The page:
3. I suppose you could try that, but at least for me, the "unsightly" finish the stones give made it difficult to see that I had removed all the previous scratches. The sandpaper gives a smooth shiny finish that made it easier to see the last little blemishes. It would really stink to make it up to the 600 grit stone, finish with 800 grit sandpaper only to find a 320 grit scratch....
  4. That just seems like TOO much work!
  5. Conner, they seem to remove material slightly faster than paper. They definitely get rid of previous scratches faster. As I and Garry noted, it cut sandpaper time in half. You do need to follow up with sandpaper though because they do leave an "unsightly" finish. Also, I found when I was using an oil as lube the stones did seem to load. When I went to 50% IsoOH, the loading was basically non-existent.
  6. Oh I’ve punched several axe bodies out of 1018 but I’ve been told 4140 is a real bear to work/ punch. Unless someone has information to the contrary ...
  7. Steven, Congress Tools Inc. https://www.congresstools.com/catalog/categories/get-category/id/72 I got the 3/4 x 1/4 x 6 inch Moldmasters - but they have lots of sizes. Roughly $4 each. 80, 120, 150, 240, 320, 400 and 600 grit. I have Alan to thank for that website.
  8. Has anyone else ever used Congress Polishing sticks like wet sandpaper? Following advice I learned from this forum I bought a series of the gray Moldmaster polishing sticks (220, 320, 400, 600 grit) to help with keeping plunge lines sharp. On the current blade I'm working on I accidentally got a "big gouge" in the blade on the last step on the grinder. After going through two sheets of 120 grit rhynowet paper and STILL seeing a line, out of frustration I picked up the 220 grit stone and started using it like a file (there was a bit more in the thought process than this but I paraphrased it). When the stick started loading quickly I put some 50% isopropanol / water on the blade to see if that would float the "filings" away ( I also use 50% isopropanol for my sand paper - found it is less messy than oil and way better than water due to the reduced surface tension). Within 5 minutes the scratch was gone. Seeing how well that worked I went over the entire blade with the 220 grit before going to 220 sandpaper. I ended up using about half the amount of sandpaper I normally use - and the stick still looks almost new. Flush with excitement, I did the same process with the next grit (320). Again, about half the sandpaper used and (more importantly) half the time! With the next grit (400) I first tried using the stick in the same direction as the previous grit sandpaper (if the 320 was spine to edge I used the stick in the same direction first, and then used it ricasso to point - again much more in the thought process to get to that idea). So far it has been a resounding success for me. Have no idea if these stones are "permitted" to be used wet (they may just fall apart on me next time I go to use them), but they are fairly inexpensive and as they have significantly cut down on my sanding time, they are worth it (sanding really aggravates an old rotator cuff injury). The sticks leave a much rougher finish than the sandpaper does which is why I use the same grit sandpaper after to clean the blade up. Sorry for the long post on what was a simple question - just curious.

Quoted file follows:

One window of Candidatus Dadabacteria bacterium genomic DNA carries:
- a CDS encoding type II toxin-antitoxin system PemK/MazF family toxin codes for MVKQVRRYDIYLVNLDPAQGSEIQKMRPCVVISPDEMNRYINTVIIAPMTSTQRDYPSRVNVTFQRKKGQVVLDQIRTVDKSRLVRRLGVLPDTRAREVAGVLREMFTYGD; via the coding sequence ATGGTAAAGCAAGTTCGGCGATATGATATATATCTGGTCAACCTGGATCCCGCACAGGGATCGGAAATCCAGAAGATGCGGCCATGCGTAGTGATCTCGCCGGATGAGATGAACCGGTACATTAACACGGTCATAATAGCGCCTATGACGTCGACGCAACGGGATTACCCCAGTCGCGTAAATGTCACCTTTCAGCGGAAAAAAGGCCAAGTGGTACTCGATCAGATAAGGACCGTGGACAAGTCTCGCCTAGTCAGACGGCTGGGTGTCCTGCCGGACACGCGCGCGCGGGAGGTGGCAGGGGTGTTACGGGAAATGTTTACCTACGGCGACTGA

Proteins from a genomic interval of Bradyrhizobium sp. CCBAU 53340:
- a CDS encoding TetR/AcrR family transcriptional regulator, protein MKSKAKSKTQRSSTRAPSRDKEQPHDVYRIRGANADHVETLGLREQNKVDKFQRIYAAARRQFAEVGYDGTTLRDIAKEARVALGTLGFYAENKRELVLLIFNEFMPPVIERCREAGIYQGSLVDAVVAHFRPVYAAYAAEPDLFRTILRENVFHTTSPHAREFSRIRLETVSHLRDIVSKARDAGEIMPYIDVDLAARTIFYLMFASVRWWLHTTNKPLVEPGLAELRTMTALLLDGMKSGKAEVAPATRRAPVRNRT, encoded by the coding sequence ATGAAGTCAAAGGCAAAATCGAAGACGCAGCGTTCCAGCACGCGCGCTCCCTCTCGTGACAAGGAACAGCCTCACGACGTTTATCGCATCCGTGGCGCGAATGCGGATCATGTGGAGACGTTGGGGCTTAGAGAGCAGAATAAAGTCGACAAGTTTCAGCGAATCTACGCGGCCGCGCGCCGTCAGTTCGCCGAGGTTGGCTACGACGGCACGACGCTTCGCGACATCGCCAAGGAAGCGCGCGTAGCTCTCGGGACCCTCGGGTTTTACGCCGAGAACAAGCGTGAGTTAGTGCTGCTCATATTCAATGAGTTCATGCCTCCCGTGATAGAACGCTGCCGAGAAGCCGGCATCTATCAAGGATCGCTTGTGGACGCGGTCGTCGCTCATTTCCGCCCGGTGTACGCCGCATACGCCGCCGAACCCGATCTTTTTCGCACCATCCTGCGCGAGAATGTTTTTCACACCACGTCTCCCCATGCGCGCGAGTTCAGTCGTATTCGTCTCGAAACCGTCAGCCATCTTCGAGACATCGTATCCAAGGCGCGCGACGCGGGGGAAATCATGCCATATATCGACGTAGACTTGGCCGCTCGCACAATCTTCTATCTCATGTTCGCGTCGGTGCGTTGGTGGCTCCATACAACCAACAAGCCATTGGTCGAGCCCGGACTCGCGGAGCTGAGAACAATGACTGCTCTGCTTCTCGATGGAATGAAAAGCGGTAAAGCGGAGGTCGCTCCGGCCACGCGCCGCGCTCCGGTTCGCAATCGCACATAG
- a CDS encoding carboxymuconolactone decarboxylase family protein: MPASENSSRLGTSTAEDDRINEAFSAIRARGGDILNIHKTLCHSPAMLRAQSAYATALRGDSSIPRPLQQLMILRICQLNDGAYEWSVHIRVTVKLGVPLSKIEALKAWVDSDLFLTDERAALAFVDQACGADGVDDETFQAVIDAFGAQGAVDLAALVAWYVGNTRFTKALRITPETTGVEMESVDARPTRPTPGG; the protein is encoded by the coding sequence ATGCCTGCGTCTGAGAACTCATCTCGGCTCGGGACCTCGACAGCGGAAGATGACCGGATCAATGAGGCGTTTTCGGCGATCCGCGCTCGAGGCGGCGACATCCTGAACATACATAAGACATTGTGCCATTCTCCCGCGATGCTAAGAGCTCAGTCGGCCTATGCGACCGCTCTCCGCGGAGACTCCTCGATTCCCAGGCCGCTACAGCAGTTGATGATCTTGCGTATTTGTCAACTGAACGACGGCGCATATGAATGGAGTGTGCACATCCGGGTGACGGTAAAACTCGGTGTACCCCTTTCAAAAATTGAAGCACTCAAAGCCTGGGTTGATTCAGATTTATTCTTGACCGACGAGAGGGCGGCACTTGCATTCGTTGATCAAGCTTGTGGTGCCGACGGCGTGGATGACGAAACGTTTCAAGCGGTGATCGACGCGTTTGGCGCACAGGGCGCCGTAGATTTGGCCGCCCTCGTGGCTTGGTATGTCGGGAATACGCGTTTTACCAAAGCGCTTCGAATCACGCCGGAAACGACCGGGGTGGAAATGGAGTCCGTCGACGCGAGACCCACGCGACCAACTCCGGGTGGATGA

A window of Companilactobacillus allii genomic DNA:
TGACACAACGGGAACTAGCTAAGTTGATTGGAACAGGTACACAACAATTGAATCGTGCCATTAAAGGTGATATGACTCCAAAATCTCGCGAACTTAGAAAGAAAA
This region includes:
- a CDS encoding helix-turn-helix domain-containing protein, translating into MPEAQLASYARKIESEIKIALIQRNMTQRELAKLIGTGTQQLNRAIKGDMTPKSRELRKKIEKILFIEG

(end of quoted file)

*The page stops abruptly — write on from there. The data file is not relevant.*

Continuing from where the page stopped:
9. Gerald, Thanks for this post. I have three pieces of 4140 (1.5x1.5x4) that I bought with he idea of making hammers with. I was just dreading hot punching eyes so I haven't done it. New project on the horizon!